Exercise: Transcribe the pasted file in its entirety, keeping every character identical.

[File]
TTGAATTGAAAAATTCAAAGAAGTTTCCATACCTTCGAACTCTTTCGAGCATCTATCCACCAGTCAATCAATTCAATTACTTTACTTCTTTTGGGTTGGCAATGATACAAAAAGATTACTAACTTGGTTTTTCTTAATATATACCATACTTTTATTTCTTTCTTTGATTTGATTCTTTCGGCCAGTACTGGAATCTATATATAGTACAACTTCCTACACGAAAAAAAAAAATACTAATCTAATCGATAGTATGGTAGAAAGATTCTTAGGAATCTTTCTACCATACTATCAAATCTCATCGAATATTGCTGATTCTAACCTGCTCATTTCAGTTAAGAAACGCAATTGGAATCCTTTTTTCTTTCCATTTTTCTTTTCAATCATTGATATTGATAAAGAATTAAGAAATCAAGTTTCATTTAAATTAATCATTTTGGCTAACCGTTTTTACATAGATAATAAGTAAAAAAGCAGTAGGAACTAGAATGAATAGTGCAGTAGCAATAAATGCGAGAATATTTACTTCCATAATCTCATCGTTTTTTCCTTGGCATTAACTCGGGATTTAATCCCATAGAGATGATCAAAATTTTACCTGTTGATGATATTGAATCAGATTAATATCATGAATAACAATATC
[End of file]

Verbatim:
TTGAATTGAAAAATTCAAAGAAGTTTCCATACCTTCGAACTCTTTCGAGCATCTATCCACCAGTCAATCAATTCAATTACTTTACTTCTTTTGGGTTGGCAATGATACAAAAAGATTACTAACTTGGTTTTTCTTAATATATACCATACTTTTATTTCTTTCTTTGATTTGATTCTTTCGGCCAGTACTGGAATCTATATATAGTACAACTTCCTACACGAAAAAAAAAAATACTAATCTAATCGATAGTATGGTAGAAAGATTCTTAGGAATCTTTCTACCATACTATCAAATCTCATCGAATATTGCTGATTCTAACCTGCTCATTTCAGTTAAGAAACGCAATTGGAATCCTTTTTTCTTTCCATTTTTCTTTTCAATCATTGATATTGATAAAGAATTAAGAAATCAAGTTTCATTTAAATTAATCATTTTGGCTAACCGTTTTTACATAGATAATAAGTAAAAAAGCAGTAGGAACTAGAATGAATAGTGCAGTAGCAATAAATGCGAGAATATTTACTTCCATAATCTCATCGTTTTTTCCTTGGCATTAACTCGGGATTTAATCCCATAGAGATGATCAAAATTTTACCTGTTGATGATATTGAATCAGATTAATATCATGAATAACAATATC